Most of us snigger when we think of Spam, but is it really so bad? Maybe you have to be a certain age to salivate at the thought of a Spam fritter. After all, it has been around since 1937 which, as food products go, is a few lifetimes.
There’s a war on, don’t you know?
Spam was created in America. In 1941 it arrived in the UK where the Brit consumer fell on it like it was prime steak, which to a country severely food rationed it pretty much was. My parents were children then and they adored it, but by the time they had their own children the UK was on an upward spiral of better and more affordable food and Spam lost sales.
Do mention Monty Python
The ironic thing is that now, at around £1.80 a tin, Spam could be said to be expensive compared to mass produced ‘real meat’. Couple that with the fact that at least one generation has grown up with no idea what the stuff even is (if you asked they would invariably answer "junk emails"), let alone what it might taste like, and the sales forecast could make bad reading for the men who cook up Spam over at Hormel foods in Denmark. You didn’t know it was made in Denmark? Well, that’s why Vikings sing the song in Monty Python’s classic Spam sketch.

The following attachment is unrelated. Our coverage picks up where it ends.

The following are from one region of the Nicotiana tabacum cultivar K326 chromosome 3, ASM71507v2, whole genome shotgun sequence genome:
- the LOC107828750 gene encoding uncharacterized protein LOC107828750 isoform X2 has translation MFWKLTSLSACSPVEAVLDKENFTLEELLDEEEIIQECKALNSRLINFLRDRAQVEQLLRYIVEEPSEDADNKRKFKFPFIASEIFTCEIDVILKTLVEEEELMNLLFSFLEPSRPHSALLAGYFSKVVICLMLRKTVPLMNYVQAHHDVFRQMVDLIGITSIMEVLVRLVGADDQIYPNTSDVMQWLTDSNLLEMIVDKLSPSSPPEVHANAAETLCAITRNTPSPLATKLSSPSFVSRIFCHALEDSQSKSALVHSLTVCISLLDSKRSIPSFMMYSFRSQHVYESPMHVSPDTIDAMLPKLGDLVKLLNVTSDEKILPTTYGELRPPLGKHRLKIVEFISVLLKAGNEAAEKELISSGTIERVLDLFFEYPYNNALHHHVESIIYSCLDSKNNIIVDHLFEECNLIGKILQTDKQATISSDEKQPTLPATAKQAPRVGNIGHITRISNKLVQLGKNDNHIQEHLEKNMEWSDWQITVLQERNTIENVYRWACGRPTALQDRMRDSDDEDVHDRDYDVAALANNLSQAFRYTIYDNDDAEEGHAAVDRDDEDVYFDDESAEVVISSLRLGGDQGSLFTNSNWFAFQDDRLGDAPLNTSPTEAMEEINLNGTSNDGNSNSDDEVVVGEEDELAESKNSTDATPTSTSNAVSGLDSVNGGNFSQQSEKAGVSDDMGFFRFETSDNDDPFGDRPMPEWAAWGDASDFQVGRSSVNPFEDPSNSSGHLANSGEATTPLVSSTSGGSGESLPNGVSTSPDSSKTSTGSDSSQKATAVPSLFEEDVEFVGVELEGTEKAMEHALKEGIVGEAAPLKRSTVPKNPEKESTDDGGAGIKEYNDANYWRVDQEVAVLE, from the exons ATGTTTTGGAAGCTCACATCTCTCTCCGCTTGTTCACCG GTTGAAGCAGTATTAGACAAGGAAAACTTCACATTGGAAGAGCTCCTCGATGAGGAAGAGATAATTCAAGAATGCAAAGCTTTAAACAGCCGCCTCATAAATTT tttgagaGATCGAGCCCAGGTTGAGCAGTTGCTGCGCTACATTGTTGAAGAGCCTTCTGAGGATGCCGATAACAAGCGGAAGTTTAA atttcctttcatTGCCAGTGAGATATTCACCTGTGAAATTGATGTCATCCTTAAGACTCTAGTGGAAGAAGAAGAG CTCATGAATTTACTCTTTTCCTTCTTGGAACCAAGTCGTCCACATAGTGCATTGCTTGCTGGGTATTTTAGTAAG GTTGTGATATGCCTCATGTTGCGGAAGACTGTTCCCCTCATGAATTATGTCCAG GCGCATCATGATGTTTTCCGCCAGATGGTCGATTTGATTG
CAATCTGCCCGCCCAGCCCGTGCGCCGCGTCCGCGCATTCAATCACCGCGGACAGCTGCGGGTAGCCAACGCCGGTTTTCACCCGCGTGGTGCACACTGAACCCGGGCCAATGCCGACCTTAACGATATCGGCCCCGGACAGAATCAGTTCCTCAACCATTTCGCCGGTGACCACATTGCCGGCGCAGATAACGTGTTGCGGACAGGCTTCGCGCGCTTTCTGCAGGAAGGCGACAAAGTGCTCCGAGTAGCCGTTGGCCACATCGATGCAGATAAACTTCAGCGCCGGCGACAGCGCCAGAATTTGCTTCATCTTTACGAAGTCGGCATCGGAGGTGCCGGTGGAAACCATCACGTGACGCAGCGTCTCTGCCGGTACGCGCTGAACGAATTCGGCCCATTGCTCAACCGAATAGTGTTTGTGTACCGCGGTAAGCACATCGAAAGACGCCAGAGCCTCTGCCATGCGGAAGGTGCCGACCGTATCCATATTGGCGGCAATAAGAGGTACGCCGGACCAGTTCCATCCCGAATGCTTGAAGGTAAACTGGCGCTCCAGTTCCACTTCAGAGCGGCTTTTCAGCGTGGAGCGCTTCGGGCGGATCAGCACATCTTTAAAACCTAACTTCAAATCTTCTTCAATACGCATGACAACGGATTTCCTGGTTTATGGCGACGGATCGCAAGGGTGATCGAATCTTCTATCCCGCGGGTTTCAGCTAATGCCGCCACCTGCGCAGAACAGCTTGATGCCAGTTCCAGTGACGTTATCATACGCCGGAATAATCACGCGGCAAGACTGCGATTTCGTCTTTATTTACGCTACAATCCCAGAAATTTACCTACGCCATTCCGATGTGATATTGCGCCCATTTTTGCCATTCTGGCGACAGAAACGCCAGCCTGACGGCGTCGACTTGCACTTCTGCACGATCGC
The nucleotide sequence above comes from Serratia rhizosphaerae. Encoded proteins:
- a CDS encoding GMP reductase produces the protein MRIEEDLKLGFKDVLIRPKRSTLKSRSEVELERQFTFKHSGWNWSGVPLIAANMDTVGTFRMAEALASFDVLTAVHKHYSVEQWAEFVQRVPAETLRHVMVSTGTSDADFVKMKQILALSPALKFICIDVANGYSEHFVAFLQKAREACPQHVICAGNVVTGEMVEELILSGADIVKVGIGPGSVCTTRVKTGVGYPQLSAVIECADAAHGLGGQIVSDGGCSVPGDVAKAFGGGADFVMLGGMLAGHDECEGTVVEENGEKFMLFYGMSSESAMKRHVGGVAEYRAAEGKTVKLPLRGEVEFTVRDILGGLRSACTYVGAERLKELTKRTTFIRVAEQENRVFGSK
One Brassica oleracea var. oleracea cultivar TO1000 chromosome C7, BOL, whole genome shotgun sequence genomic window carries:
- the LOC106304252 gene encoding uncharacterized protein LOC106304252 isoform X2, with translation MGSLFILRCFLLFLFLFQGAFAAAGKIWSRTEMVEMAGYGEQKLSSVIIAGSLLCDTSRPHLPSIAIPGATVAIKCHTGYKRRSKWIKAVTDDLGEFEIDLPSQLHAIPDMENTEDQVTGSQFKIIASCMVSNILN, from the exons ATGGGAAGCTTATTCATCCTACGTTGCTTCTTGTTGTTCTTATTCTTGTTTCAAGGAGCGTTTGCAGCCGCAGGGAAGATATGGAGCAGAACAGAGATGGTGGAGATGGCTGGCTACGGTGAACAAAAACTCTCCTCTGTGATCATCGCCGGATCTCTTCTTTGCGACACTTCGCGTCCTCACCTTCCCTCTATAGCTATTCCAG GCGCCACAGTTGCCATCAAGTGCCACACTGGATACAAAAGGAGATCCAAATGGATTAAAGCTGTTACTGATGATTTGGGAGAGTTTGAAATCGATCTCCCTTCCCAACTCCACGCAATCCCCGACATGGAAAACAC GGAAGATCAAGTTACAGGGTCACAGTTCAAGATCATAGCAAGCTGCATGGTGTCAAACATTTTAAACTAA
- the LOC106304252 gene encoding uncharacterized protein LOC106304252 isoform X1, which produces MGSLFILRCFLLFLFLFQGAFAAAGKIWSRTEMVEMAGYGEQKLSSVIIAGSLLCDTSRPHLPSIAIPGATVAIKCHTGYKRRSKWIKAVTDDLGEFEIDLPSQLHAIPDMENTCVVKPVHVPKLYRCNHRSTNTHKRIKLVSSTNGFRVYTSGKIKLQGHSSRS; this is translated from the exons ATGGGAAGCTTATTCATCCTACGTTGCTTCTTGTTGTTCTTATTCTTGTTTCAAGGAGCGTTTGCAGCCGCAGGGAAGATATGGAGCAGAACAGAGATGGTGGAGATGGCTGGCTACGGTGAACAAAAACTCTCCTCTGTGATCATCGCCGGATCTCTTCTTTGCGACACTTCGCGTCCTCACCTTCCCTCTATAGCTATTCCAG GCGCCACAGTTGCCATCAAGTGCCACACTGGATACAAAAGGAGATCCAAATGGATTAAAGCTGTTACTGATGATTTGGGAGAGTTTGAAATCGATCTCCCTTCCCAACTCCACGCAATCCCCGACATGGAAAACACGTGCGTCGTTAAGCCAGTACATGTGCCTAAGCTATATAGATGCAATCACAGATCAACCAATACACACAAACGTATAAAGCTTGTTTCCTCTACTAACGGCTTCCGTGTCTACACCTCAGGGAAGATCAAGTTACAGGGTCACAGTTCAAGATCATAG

Spam for the memory
Allan Pickett, Head Chef at Plateau at Canary Wharf, laughed when I asked him about Spam: “My wife has memories of spam fritters, but I just remember as a child my granddad serving it with homemade chips and his pickled onions which I could never eat as they were too hot for me.” Sounds quite tasty actually? “It was, but just because of the home made cooking. He was a great cook, as was my gran.” People have always experimented with Spam. The famous Spam Fritter has an iconic status, mostly with people who actually haven’t eaten one for years. You can do almost anything with Spam, but should you?
Keep calm and carry on
Oisin Rogers, the manager of gastropub The Ship in Wandsworth, told me: “Dad once added cubes of Spam to his spag bol. I think that's the only time I've actually eaten it. It was much better than the time he put rhubarb in it though! My mum used to keep Spam tins in the garage just in case there was another war.” Paul Theroux, in his book The Happy Isles of Oceania, seems to claim that Spam was popular in countries that used to have cannibalism because it tasted like human flesh. Perhaps understandably, this isn't something the Spam marketing bods have decided to pick up on.
A gourmet treat
The Spam packaging is undeniably beautiful, with a classic design and bold colours. Pull off the lid and tip the tin and, with a bit of encouragement, your block of Spam slides out with a satisfying gloop and thunk sound.
Or perhaps Spam & Leek Bulgar wheat with honeyed goats' cheese will float your gourmet boat? Or you could do as I've done, and make the classic Spam fritter.
The Spam website doesn’t take itself too seriously and has a remarkable amount of recipes to choose from. Looking around it’s genuinely hard not to feel affection for this old warhorse of a product that’s still making family meals today.